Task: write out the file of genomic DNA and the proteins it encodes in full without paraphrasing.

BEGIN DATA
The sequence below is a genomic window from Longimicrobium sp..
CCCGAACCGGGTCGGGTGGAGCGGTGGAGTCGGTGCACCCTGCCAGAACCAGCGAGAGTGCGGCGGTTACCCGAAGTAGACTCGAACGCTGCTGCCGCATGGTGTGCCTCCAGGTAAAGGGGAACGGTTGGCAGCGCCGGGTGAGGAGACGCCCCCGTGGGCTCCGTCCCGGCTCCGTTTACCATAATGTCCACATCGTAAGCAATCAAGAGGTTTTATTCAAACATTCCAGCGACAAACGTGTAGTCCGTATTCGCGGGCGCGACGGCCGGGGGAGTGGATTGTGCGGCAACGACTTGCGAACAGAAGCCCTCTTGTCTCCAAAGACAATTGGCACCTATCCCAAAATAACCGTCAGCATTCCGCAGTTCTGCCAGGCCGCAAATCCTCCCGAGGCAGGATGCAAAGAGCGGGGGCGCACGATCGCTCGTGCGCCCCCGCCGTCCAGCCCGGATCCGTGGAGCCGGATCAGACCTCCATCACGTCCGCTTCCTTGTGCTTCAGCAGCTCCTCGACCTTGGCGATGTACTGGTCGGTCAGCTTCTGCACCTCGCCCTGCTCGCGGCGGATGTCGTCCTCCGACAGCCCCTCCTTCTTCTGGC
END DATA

The sequence below is a genomic window from Longimicrobium sp..
CCCGAACCGGGTCGGGTGGAGCGGTGGAGTCGGTGCACCCTGCCAGAACCAGCGAGAGTGCGGCGGTTACCCGAAGTAGACTCGAACGCTGCTGCCGCATGGTGTGCCTCCAGGTAAAGGGGAACGGTTGGCAGCGCCGGGTGAGGAGACGCCCCCGTGGGCTCCGTCCCGGCTCCGTTTACCATAATGTCCACATCGTAAGCAATCAAGAGGTTTTATTCAAACATTCCAGCGACAAACGTGTAGTCCGTATTCGCGGGCGCGACGGCCGGGGGAGTGGATTGTGCGGCAACGACTTGCGAACAGAAGCCCTCTTGTCTCCAAAGACAATTGGCACCTATCCCAAAATAACCGTCAGCATTCCGCAGTTCTGCCAGGCCGCAAATCCTCCCGAGGCAGGATGCAAAGAGCGGGGGCGCACGATCGCTCGTGCGCCCCCGCCGTCCAGCCCGGATCCGTGGAGCCGGATCAGACCTCCATCACGTCCGCTTCCTTGTGCTTCAGCAGCTCCTCGACCTTGGCGATGTACTGGTCGGTCAGCTTCTGCACCTCGCCCTGCTCGCGGCGGATGTCGTCCTCCGACAGCCCCTCCTTCTTCTGGC